That’s where the debate over classification in Hawaii hits a wall. Forty-eight states base enrollment as the primary criteria in determining classification. Hawaii is the lone state that allows a league to use a power rating as a criteria — even though the National Federation of State High School Associations endorses a philosophy that strongly discourages the use of wins and losses in any classification-based format.
The players know
Two years ago, when Farrington knocked off Aiea for the boys basketball D-II state title, players from both teams had questioned whether they should’ve been in the lower classification to begin with. Aiea had been unbeaten in league play, winning 22 games in a row. Both teams had been competitive against “bigger” programs in D-I during preseason; there was no question they belonged in D-I.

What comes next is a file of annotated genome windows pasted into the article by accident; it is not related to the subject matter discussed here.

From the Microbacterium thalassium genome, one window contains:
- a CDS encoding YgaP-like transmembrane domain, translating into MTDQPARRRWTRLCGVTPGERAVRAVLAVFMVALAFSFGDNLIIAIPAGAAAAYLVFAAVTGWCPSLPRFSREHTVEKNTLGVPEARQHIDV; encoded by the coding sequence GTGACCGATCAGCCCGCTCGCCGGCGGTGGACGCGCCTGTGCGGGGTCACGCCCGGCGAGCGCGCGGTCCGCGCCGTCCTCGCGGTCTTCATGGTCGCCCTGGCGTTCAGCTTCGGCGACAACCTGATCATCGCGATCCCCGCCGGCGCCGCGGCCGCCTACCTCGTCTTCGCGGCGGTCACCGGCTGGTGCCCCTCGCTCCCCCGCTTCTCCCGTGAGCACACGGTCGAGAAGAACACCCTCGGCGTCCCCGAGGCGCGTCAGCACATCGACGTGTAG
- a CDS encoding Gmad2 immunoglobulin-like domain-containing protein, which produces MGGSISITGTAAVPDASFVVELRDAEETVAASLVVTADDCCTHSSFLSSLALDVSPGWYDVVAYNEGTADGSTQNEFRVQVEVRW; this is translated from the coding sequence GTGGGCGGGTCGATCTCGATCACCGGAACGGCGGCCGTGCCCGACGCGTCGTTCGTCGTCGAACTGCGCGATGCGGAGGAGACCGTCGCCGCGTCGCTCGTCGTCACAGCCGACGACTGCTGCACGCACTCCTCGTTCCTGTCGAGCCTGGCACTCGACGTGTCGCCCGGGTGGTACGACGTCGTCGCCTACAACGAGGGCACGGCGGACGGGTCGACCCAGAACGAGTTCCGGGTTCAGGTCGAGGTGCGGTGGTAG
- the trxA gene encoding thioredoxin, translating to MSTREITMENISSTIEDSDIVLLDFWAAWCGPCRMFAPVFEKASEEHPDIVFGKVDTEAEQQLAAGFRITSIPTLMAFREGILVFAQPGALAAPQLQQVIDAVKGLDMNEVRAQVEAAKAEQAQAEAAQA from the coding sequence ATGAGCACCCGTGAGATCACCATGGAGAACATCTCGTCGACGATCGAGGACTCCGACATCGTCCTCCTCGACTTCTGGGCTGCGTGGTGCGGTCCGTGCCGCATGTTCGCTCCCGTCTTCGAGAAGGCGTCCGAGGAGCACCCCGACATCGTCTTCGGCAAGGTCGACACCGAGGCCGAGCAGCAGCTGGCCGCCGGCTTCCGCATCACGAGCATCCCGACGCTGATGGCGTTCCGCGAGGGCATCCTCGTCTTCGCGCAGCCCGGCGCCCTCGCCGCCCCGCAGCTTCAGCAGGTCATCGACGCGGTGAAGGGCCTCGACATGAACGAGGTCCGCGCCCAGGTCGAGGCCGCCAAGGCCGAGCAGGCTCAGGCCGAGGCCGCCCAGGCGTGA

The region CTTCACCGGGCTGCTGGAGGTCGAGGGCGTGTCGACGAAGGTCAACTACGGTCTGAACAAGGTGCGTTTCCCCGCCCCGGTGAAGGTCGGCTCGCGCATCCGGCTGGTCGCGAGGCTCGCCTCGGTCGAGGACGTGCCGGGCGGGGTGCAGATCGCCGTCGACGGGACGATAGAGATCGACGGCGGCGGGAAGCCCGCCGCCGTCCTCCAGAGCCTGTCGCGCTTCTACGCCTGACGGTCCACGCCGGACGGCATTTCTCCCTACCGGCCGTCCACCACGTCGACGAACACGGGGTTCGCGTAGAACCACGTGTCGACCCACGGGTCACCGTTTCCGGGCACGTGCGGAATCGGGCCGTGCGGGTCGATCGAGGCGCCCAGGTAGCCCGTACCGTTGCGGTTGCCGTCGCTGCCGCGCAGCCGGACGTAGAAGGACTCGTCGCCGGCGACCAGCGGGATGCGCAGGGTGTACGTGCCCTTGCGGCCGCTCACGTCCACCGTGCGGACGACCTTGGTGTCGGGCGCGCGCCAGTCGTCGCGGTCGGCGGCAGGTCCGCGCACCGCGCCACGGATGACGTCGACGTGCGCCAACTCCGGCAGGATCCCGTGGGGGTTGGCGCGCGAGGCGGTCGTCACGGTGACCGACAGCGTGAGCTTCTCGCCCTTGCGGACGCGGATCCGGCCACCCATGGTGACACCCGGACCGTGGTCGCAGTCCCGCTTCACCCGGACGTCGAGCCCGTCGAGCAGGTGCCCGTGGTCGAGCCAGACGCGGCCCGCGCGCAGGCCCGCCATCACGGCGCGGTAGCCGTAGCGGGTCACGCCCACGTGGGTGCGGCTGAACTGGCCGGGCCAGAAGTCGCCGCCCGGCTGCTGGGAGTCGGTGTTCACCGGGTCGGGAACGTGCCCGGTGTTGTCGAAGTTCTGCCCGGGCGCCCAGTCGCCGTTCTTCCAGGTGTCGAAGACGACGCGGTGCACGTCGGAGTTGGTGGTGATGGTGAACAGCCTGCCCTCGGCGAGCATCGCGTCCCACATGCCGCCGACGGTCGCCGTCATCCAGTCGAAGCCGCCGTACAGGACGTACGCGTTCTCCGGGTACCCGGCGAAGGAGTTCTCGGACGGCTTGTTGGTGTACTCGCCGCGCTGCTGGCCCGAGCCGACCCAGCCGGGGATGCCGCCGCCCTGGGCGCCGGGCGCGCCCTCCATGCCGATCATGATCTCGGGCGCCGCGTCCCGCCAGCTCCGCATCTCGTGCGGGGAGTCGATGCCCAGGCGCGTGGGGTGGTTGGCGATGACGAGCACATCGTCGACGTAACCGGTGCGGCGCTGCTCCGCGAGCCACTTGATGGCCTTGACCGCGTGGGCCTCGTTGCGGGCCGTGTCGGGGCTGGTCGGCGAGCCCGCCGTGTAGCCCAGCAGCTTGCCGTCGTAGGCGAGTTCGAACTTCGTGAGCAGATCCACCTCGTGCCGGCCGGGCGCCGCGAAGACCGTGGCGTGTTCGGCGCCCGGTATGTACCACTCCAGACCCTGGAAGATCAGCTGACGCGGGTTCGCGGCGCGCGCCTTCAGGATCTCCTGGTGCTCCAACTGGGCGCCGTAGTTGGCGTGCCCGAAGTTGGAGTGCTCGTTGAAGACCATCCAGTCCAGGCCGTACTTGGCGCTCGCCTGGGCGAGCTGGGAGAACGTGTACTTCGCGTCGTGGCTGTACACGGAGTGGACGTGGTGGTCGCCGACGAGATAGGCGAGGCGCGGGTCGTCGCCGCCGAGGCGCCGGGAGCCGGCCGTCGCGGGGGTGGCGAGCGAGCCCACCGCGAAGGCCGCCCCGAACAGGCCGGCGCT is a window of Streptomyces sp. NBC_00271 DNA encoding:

However, due to OIA policy, the players and coaches were forced to play in D-II, which they recognized as a consolation division, truth be told.
The reality is that a large majority of teams in the OIA can — and do — compete at the D-I level. Nonconference/preseason matchups prove this every year. This season, Roosevelt and Kailua were among White Conference teams that had the size and talent to compete with D-I teams. Both teams are among those moving up to the Red Conference next season. In reality, Roosevelt, with 6-5 center Kaipo Pale, and Kailua, with powerful center Ikaika DeCorte, were good enough to compete for the Red title this year.
Old school: Efficiencies of geography
An expanded OIA Red — why send good programs like Farrington and Kalaheo down just because of a convoluted anti-NFHS formula — would increase efficiency and interest among everyone from fans to players.